Expanding Your Comfort Zone

Davide Bonazzi

Does the prospect of networking at a conference or making small talk between business meetings make you want to curl up in a fetal position?

When you see confrontation brewing, is your first instinct to head for the hills? Helping others extend their personal and professional goals is familiar ground for Andy Molinsky, professor of organizational behavior and international management at Brandeis International Business School. His 2013 book, “Global Dexterity: How to Adapt Your Behavior Across Cultures Without Losing Yourself in the Process,” advised people who work in cultures other than their own on how to adjust their behaviors yet remain true to their authentic self.

Now Molinsky has written “Reach: A New Strategy to Help You Step Outside Your Comfort Zone, Rise to the Challenge and Build Confidence,” which will be published by Avery in January.

Rooted in the observation that successful people are those most willing to tackle what they really, really don’t want to do, “Reach” outlines a three-prong approach to mastering the tasks you fear: develop a sense of conviction, customize your approach to the situation and avoid distorted thinking.

The book recounts anecdotes from people in a wide range of jobs — CEOs, farmers, investment bankers, clergy, military personnel and more — who explain how they were able to accomplish what originally seemed too daunting to try.

What inspired you to write this book?

I have always struggled to step outside my comfort zone. And when you search the internet for advice, much of it is purely inspirational: “Take the leap,” “Go for it,” “The magic happens only outside your comfort zone.” I’m an academic, so that line of thinking was completely unsatisfying to me.

What was missing was a road map for the way out — a set of tactics and strategies and insights that nudge you from fear and avoidance to actually making a change. I decided to write that road map by looking at the problem from an academic perspective but with a general audience in mind.

What makes you an expert?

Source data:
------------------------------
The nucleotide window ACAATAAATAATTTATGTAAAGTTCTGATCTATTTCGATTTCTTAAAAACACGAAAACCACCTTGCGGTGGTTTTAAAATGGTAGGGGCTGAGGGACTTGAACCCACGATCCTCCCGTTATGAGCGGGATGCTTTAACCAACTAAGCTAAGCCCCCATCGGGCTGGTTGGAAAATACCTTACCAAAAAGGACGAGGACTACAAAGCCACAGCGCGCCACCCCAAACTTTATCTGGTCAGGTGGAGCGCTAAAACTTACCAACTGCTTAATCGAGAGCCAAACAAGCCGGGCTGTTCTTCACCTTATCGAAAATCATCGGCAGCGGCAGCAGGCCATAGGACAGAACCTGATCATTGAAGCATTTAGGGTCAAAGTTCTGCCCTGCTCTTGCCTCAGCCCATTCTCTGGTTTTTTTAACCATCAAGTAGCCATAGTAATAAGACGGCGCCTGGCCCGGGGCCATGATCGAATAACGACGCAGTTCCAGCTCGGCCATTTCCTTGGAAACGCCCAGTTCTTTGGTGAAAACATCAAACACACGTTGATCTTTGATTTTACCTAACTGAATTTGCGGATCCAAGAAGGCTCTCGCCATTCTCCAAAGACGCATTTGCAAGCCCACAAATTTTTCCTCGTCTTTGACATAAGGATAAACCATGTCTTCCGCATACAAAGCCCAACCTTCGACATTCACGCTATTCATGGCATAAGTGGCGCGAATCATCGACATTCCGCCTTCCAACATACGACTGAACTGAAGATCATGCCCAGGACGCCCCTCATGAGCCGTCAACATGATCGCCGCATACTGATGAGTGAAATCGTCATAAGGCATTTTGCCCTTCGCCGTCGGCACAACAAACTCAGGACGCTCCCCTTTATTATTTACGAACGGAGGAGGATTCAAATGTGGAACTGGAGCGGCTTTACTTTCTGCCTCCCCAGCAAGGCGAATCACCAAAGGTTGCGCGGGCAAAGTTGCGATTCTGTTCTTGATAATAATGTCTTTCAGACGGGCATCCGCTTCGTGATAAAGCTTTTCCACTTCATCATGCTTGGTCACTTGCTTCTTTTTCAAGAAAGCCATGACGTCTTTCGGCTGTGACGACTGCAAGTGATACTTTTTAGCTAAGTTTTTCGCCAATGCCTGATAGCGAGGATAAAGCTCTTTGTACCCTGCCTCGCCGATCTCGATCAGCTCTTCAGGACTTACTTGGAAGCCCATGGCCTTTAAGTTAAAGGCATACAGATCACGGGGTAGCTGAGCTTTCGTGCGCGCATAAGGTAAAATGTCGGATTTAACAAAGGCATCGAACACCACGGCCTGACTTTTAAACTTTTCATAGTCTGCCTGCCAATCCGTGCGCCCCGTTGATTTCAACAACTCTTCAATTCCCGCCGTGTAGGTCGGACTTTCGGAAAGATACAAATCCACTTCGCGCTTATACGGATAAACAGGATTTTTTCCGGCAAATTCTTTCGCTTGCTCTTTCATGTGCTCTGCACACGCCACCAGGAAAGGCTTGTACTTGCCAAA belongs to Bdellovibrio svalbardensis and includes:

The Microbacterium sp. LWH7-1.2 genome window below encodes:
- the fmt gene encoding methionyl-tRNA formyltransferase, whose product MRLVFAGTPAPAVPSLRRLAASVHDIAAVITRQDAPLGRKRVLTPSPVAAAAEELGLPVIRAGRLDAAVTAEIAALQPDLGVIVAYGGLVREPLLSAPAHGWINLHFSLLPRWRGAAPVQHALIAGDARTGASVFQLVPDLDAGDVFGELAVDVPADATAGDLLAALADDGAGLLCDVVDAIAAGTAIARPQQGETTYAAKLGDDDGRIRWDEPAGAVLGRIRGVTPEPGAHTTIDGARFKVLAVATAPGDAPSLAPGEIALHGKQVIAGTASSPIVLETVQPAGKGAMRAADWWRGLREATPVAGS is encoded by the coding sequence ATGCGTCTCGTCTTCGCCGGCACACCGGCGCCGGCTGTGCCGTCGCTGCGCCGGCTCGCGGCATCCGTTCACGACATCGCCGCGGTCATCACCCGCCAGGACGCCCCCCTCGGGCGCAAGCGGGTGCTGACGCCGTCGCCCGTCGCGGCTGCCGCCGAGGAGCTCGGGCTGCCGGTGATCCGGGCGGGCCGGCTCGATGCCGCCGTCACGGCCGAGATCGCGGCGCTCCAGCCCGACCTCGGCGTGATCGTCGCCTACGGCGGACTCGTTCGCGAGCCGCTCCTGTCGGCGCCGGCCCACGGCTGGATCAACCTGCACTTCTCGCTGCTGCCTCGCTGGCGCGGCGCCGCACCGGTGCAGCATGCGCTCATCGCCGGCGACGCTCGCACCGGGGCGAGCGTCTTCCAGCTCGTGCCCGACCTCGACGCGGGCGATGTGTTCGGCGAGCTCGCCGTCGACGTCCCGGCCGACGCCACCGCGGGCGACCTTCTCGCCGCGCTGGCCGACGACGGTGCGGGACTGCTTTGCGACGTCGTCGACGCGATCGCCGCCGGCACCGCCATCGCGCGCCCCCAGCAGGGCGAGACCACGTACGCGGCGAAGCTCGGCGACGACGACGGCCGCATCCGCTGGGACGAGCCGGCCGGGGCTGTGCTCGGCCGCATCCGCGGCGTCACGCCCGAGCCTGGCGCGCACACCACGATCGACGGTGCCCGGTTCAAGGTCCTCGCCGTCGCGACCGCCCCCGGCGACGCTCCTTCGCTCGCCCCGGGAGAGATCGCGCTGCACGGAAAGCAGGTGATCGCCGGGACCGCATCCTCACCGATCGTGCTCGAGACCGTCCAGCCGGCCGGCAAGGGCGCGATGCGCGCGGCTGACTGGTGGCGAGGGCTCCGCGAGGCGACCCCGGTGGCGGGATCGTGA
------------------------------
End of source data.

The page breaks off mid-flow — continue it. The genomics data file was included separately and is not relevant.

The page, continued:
I’m just like all the characters I profile in the book. I get nervous speaking in public. I have a hard time schmoozing with people I don’t know. I hate giving negative feedback. But the fact that I struggle makes me attuned to the experiences of others.

How should we deal with situations we’d prefer to avoid?

First, understand your defenses, the reasons you’re avoiding this particular task or challenge. Without understanding them, it’s hard to move forward.

Then you have to find your personal motivation for doing the hard work of stepping out of your comfort zone. This is completely different for every person.

Next, you must find ways of personalizing your approach. Though it’s a universally challenging task, stepping out of your comfort zone is anything but uniform. In fact, that’s one of the most empowering aspects: Anyone can do it. You just have to find an approach that works for you.

What’s the worst advice you’ve heard on this subject?

That there’s only one way to do something outside your comfort zone, or that only people who have certain traits can do it successfully. This is just untrue. You can use aspects of your personality to your advantage if you’re conscious of your strengths. The whole one-size-fits-all approach is completely mistaken in my view.

What if we don’t actually want to leave our comfort zone in certain situations?

It boils down to knowing what your goals are. You have to disentangle your true ambitions from rationalizations. If you could remove the anxiety, would the end goal be interesting to you? If the answer is no — even with the barriers removed, you still wouldn’t be motivated to do it — then this particular behavior or task might not be worth pursuing.

But if the answer is yes — if you weren’t so fearful, you’d love to be able to do the task — then it might be worth applying my strategies.

The book is filled with stories of people in different industries and at different leadership levels. Which is most memorable to you?

That’s a hard question. One story that really struck me came from an Episcopal priest, who described the challenges she experienced when administering last rites. I also loved the story of the New England goat farmer terrified of selling her handmade soap, which she was really proud of, at a local store.

Did writing the book require you to leave your comfort zone?

No. I love telling stories to a general audience. It’s funny — academic writing is what forces me outside my comfort zone. It’s much more formal and structured. Though I’ve done my fair share of it over the years, it’s never felt quite as authentically “me” as writing this book.

What’s your own comfort-zone kryptonite?

Ha! How many more examples can you fit into this article? Another very timely one is all the self-promotion I need to do to get myself known around the world as an author. Flooding people’s inboxes or social-media feeds with self-promotional information is a real struggle for me. I’ve had to apply my own tools to develop the conviction that I have to establish this kind of presence if I want the book to do well.

Samantha Mocle is the digital communications specialist at Brandeis International Business School. Click here for more information on “Reach.” 

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